The Aqua Teen Hunger Force airs as part of the Cartoon Network's Adult Swim block of cartoons, aired later at night and directed at adults. Each episode is about 11 minutes and thirty seconds long, which is nice, because it means that the action isn't interupted by commercials. Perhaps the best feature of the show is its zaniness. Nearly everything that happens to the characters makes no sense, and the show is filled with hilarious dialogue. It is pretty difficult to describe just what makes the dialogue funny, but it is. This show is not for someone who is expecting Masterpiece Theatre, and anyone expecting something more than non-sensical dialogue and action is going to be disappointed.

An example of some of the zaniness--in episode two, Escape from Leprauchpolis, Meatwad makes a speech about rainbows:

You don't need a machine to make rainbows, for rainbows are made of happy thoughts, and dreams, and chocolate unicorns, and gumdrops and licorice sunsets, and fuzzy gumdrop bears, in chicken curly chocolate gumdrop land.
As he gives this insightful speech, he comes into view on roller skates (which is remarkable, considering that he's a wad of meat with no legs). Behind him is a cross-dressing leprechaun, a floating bucket of fries, and a talking milkshake. During the speech, a whale, a lobster, a giraffe, a motorcycling bear, a regular bear, a robot, and a yeti all come into the screen as pleasant music plays. Description can't quite do justice to the scene. The show is filled with these sorts of things.

As it says above, the show centers around the exploits of the crime-fighting team known as the Aqua Teen Hunger Force, comprised of Master Shake, Frylock, and Meatwad. But because of Shake's laziness and Meatwad's stupidity, they rarely solve any mysteries. In fact, many episodes end with little or no resolution of the mystery. Generally, if they do manage to get something done, it is because Frylock (the only one with any form of intelligence or superpower) goads them into doing so.

Each episode in seasons one through three began with a clip of Dr. Weird's castle on the south Jersey Shore (which, according to, was a scene from an episode of Johnny Quest). Dr. Weird asks Steve (his assistant) to behold what he has created, such as the rainbow machine, or an invisiblity cloak, or a massive guitar. He generally says something along the lines of:


Something always goes wrong with "this thing," causing it to be unleashed on the populace. Or on Carl's car. Dr. Weird creates these devices to attack the Aqua Teens, who don't even seem to be aware that he exists (other than a picture of him with Frylock in Frylock's bedroom).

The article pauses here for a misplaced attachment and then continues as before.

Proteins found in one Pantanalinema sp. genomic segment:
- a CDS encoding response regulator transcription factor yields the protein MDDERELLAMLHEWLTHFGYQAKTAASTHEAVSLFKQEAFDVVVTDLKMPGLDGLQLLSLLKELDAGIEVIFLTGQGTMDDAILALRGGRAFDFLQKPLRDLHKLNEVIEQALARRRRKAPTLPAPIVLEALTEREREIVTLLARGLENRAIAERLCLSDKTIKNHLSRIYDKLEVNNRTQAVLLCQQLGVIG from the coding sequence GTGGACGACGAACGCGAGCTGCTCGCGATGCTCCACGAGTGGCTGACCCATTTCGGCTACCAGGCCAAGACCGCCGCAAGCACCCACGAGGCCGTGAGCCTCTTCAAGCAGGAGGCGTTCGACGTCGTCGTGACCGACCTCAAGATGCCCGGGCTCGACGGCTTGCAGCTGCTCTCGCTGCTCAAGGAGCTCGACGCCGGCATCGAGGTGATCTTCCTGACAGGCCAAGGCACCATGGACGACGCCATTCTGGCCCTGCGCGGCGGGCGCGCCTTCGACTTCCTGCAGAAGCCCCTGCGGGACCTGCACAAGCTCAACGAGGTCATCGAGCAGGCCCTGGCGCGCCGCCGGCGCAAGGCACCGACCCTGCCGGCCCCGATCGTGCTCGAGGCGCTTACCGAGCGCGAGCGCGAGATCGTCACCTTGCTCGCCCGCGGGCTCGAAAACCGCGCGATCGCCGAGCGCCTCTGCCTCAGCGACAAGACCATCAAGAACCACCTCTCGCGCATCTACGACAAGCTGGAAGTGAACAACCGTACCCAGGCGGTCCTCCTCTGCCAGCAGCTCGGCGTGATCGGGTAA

In season four, the standard Dr. Weird beginning was replaced by Spacecataz, which is sort of an Aqua Teen spin-off. It was orginally going to be a separate show, starring the Mooninites and the Plutonians, but seems to have been tacked onto the beginning of Aqua Teen. Each episode of season four will contain a small part of one episode of Spacecataz, presumably creating a whole episode by the end of the 13-episode season four. Perhaps then it will become a separate show, but very little is known at this point (5-10-04).

Beginning with Space Conflict From Beyond Pluto, a story of the genesis of the Aqua Teens was animated into the closing credits. According to, the creators had created this story in case anyone from the network ever asked them about the origin of the characters. Rather than make a whole episode, they decided to just place it behind the closing credits. It begins with them in ancient Egypt, with a carving of the Sphinx (apparently called Drinx by the creators) drinking a milkshake and hieroglyphics of Frylock and Meatwad. Then, inexplicably, they are with Abraham Lincoln, who launches them into space on a wooden rocket (because the FBI was coming, according to the creators). They land on the moon, where they remain until an astronaut shows up and presumably returns them to earth. According to, they were also enslaved at one point during their stay on the moon.

Another interesting aspect of the show is that there is some continuity between episodes, which is rare for a cartoon. For example, in the first episode, Rabbot, the Rabbot makes a giant hole in the lair of Dr. Weird. This same rabbit-shaped hole is present in later episodes, as well as a similar hole made in the wall of the Powerpuff Mall. Not to mention the fact that there are bunches of little things that are present in each episode that tie them to other episodes and make each episode interesting to watch again. Of course, by the same token, Carl has had his neck broken, his head turned into a connect four board, and has turned into a half-man half-snake... only to return as usual in the next episode. And his car has been destroyed in probably half of the episodes. Oh, and in Dumber Dolls (one of my personal favorites), Shake catches fire at the end. Clearly, there are limits to the continutity.

As of May of 2004, the show is now airing four times per week, and has been greenlighted for thirteen episodes in a new season four. Some of these episodes have already aired, but the bulk of season four will be shown near the end of the summer. Cartoon Network has been advertising the show fairly heavily with the slogan "whet your appetite for crazy as hell!"

Major Characters